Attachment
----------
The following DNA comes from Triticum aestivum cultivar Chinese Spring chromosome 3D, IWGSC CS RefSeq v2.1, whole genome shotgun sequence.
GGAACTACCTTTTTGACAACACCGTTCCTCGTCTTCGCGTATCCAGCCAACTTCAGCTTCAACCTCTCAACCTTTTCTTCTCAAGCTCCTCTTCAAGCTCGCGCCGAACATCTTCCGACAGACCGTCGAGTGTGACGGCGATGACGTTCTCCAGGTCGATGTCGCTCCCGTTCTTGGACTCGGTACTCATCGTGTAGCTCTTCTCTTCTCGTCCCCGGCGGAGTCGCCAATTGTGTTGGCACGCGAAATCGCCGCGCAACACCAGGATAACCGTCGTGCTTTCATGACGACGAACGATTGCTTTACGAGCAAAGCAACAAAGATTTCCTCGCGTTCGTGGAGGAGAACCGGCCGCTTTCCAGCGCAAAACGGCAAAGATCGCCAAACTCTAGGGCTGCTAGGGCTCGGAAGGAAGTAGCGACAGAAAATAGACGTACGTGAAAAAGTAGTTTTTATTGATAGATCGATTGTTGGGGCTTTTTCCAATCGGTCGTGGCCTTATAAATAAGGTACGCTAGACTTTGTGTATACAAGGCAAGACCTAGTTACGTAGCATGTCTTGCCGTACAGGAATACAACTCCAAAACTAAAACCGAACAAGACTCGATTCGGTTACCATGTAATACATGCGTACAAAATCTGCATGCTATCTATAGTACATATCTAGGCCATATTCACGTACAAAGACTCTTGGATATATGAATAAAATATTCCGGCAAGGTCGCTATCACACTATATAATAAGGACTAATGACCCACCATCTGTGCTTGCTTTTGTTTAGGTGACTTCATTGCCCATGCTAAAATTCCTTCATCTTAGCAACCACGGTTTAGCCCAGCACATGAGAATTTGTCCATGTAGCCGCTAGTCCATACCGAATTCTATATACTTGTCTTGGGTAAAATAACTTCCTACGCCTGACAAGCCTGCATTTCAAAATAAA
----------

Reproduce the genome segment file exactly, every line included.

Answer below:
The following DNA comes from Triticum aestivum cultivar Chinese Spring chromosome 3D, IWGSC CS RefSeq v2.1, whole genome shotgun sequence.
GGAACTACCTTTTTGACAACACCGTTCCTCGTCTTCGCGTATCCAGCCAACTTCAGCTTCAACCTCTCAACCTTTTCTTCTCAAGCTCCTCTTCAAGCTCGCGCCGAACATCTTCCGACAGACCGTCGAGTGTGACGGCGATGACGTTCTCCAGGTCGATGTCGCTCCCGTTCTTGGACTCGGTACTCATCGTGTAGCTCTTCTCTTCTCGTCCCCGGCGGAGTCGCCAATTGTGTTGGCACGCGAAATCGCCGCGCAACACCAGGATAACCGTCGTGCTTTCATGACGACGAACGATTGCTTTACGAGCAAAGCAACAAAGATTTCCTCGCGTTCGTGGAGGAGAACCGGCCGCTTTCCAGCGCAAAACGGCAAAGATCGCCAAACTCTAGGGCTGCTAGGGCTCGGAAGGAAGTAGCGACAGAAAATAGACGTACGTGAAAAAGTAGTTTTTATTGATAGATCGATTGTTGGGGCTTTTTCCAATCGGTCGTGGCCTTATAAATAAGGTACGCTAGACTTTGTGTATACAAGGCAAGACCTAGTTACGTAGCATGTCTTGCCGTACAGGAATACAACTCCAAAACTAAAACCGAACAAGACTCGATTCGGTTACCATGTAATACATGCGTACAAAATCTGCATGCTATCTATAGTACATATCTAGGCCATATTCACGTACAAAGACTCTTGGATATATGAATAAAATATTCCGGCAAGGTCGCTATCACACTATATAATAAGGACTAATGACCCACCATCTGTGCTTGCTTTTGTTTAGGTGACTTCATTGCCCATGCTAAAATTCCTTCATCTTAGCAACCACGGTTTAGCCCAGCACATGAGAATTTGTCCATGTAGCCGCTAGTCCATACCGAATTCTATATACTTGTCTTGGGTAAAATAACTTCCTACGCCTGACAAGCCTGCATTTCAAAATAAA